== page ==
Also known as the monkey terrier, monkey dog, and “the dog that looks like Ewoks” from Star Wars, these playful breeds are known for being excellent companions to adults. The affenpinscher breed originated in 17th century Germany, where they were used to hunt rats and other small pests. Today, they are loving companions for adults without children or other small animals.
Do Affenpinscher Dogs Bark a Lot?
Affenpinschers are moderate barkers. The affenpinscher is a rodent hunter at heart, meaning they have an aggressive tendency toward other small animals. It’s also a smaller breed, which will bark whenever it has excess energy, or it feels particularly threatened or anxious.
To reduce barking, burning off an affenpinscher’s excess energy is important. Exercising smaller dogs is simple enough: Try to go on a 30- to 60-minute walk every day. While at home, puzzle chew toys and other fun playtime activities can also be beneficial to give your dog something to do in between exercises.
Barking can also be a result of anxieties that your dog has. If a dog is left alone for too long during the day, it may develop separation anxiety and unwanted barking habits. We cover this topic in this article on separation anxiety in dogs.
It’s important to socialize dogs from a young age. If they feel more comfortable around other dogs and humans, they will be less likely to perceive strangers as threats. For more on training your affenpinscher, check out our article on teaching your dog to recognize strangers versus intruders versus visitors!
Facts About Affenpinschers
The affenpinscher name originates from the German “affe,” which translates to monkey/ape. They were first “employed” in German stables, where they hunted down rats and other pests. Eventually, they were brought indoors to deal with kitchen mice. Affenpinscher breeding clubs grew in popularity in Germany and France in the 19th century and played a role in developing the miniature schnauzer breed. The American Kennel Club recognized the breed in 1963, and it’s been known ever since for it’s fun, stubborn and playful temperament.
- Affenpinscher size: Female and male affenpinschers weigh from 7 to 9 pounds. The average height for both sexes is 10 inches.
- Affenpinschers lifespan: 12 to 14 years
- Affenpinscher coat: Medium length, hard, dense and wiry coat with a low tendency to shed. Colors include black, gray, silver, and tan.
- Affenpinscher’s AKC group: Toy
Are Affenpinscher Dogs Easy to Train?
The affenpinscher breed has a notorious reputation for being difficult to train due to their natural stubbornness and independence. However, the breed is known for being very intelligent and eager to please, so reward-based training methods with their owners work very well. Start consistent training at a young age for the best results. With the affenpinscher, shorter and frequent training exercises are far more effective than longer sessions, as their curiosity will get the better of them, and they will lose interest in the lesson.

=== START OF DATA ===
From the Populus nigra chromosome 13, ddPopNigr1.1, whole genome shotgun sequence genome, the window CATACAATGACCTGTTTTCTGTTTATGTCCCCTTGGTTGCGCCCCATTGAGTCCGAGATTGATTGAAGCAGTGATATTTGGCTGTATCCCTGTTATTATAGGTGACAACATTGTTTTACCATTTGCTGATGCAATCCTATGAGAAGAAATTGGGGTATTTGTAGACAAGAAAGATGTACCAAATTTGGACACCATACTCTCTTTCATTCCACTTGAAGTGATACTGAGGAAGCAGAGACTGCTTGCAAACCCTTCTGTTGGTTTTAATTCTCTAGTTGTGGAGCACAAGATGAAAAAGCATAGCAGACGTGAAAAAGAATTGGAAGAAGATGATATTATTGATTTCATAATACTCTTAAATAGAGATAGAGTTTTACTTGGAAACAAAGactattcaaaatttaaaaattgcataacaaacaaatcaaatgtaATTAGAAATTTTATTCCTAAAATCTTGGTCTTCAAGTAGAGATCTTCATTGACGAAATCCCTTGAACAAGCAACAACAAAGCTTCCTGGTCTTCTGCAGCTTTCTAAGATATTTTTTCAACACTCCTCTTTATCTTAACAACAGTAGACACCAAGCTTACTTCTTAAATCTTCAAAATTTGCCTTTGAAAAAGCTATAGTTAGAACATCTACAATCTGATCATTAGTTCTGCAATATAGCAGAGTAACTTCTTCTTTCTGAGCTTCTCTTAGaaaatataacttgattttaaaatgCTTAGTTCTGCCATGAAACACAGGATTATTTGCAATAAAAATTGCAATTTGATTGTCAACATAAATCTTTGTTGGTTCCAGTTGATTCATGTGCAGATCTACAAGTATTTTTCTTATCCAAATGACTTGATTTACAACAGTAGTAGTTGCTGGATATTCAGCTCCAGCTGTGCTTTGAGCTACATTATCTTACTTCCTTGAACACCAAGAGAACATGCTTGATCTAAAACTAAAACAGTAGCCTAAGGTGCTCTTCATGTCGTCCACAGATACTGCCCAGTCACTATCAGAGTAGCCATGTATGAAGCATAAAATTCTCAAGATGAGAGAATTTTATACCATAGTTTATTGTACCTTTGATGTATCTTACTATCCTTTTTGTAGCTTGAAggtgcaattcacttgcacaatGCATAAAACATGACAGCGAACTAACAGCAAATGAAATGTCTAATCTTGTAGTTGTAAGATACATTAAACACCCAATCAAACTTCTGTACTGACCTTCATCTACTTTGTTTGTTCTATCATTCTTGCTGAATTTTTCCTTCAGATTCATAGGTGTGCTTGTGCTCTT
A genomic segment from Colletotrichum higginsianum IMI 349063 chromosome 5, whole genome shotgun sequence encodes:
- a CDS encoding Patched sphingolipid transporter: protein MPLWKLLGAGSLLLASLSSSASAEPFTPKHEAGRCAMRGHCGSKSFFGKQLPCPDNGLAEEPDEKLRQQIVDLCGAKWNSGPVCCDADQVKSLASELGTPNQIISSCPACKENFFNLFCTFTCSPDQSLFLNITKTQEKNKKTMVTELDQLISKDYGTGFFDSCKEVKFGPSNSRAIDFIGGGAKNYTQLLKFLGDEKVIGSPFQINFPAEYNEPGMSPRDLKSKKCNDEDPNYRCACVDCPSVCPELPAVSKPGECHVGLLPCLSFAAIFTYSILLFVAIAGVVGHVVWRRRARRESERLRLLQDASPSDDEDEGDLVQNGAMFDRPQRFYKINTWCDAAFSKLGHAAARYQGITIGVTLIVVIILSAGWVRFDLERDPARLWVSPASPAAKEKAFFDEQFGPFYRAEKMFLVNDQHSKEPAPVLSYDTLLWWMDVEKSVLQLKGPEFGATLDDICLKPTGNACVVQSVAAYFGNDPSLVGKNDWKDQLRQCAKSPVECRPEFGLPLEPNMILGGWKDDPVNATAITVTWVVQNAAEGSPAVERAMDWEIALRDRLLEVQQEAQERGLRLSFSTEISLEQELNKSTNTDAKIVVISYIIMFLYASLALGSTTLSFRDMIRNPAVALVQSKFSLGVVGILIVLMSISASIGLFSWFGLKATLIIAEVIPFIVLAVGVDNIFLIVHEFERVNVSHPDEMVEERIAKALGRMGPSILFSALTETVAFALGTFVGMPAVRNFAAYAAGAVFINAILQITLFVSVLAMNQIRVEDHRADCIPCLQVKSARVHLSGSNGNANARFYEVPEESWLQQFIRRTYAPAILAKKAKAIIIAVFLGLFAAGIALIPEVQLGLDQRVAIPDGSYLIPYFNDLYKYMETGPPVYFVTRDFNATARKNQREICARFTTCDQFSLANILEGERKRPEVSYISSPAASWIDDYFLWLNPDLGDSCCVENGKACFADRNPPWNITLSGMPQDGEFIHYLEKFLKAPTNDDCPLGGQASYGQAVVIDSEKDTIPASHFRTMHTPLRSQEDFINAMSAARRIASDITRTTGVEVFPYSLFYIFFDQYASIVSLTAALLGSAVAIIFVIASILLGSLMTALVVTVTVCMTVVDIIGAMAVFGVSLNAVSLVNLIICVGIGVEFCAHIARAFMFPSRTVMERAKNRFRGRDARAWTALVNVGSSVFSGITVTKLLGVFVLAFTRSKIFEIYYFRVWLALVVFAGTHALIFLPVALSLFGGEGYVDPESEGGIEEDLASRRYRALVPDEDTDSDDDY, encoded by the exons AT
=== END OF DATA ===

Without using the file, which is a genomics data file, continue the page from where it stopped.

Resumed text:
As with many smaller dog breeds, house training can be difficult. Therefore, it is recommended to look into crate training to establish routine into their lives, so they know when is the right time to do their business.
Do affenpinschers make good pets?
Affenpinschers thrive in homes with adults and no other pets. With their highly territorial nature, they won’t like to share food or toys with others. Therefore, small children, in particular, don’t do well with affenpinschers. However, to their owners they are loyal, affectionate and entertaining. An affenpinscher is an ideal apartment dog, as they only need short walks throughout the day.
Is this affenpinscher a good watch dog or guard dog?
The affenpinscher is an excellent watchdog, as the breed is often both smart and alert. Be aware that your affenpinscher will take its job very seriously and guard its territory fiercely against strangers it perceives as a threat. If it can tell the difference between friendly and unfriendly strangers, you’ll have one of the best watchdogs available.
What Are Grooming Needs of Affenpinschers?
Their thick, wiry coat should be groomed with a brush and metal comb at least twice a week. With their hair having the tendency to grow over their eyes, it’s important these areas are kept clear so that they can see. Try to brush and trim the hair around their nose into a fan shape to keep their vision as clear as possible. However, their coat does not grow quickly, and they will only need a trim every couple months or so.
Check your affenpinscher’s ears for irritation or build up and their nails monthly to see if they’ve grown too long. Standard guillotine nail clippers work well for affenpinschers with lighter nail colors. However, a nail grinder can also be beneficial if your dog has darker nails, as the quick can be difficult to see. It’s also good for the fussier, independent affenpinscher that may not enjoy having its nails cut.
Smaller dog breeds are also prone to gum disease, so brushing their teeth weekly is highly recommended.
The affenpinscher can be a rare dog to find. However, it’s possible to find an affen mix with ideal traits from two breeds, or crossbreeds. You’ll find its headstrong, loyal, and affectionate traits in any of these popular mixes. In fact, some of the affenpinscher breed mixes perfectly blend the affen’s cuteness and personality with the other breed’s gentle nature to create crossbreeds that do very well with children and smaller animals.
Here are some popular affenpinscher breed mixes:
- + Brussels griffon mix = Affengriffon
- + poodle mix = Affenpoo
- + shih tzu = Affen Tzu
- + Yorkshire terrier = Affenshire
- + border terrier = Affen Border Terrier
- + Chihuahua = Affenhuahua
- + cocker spaniel = Affen Spaniel
Resource Links for More Affenpinscher Info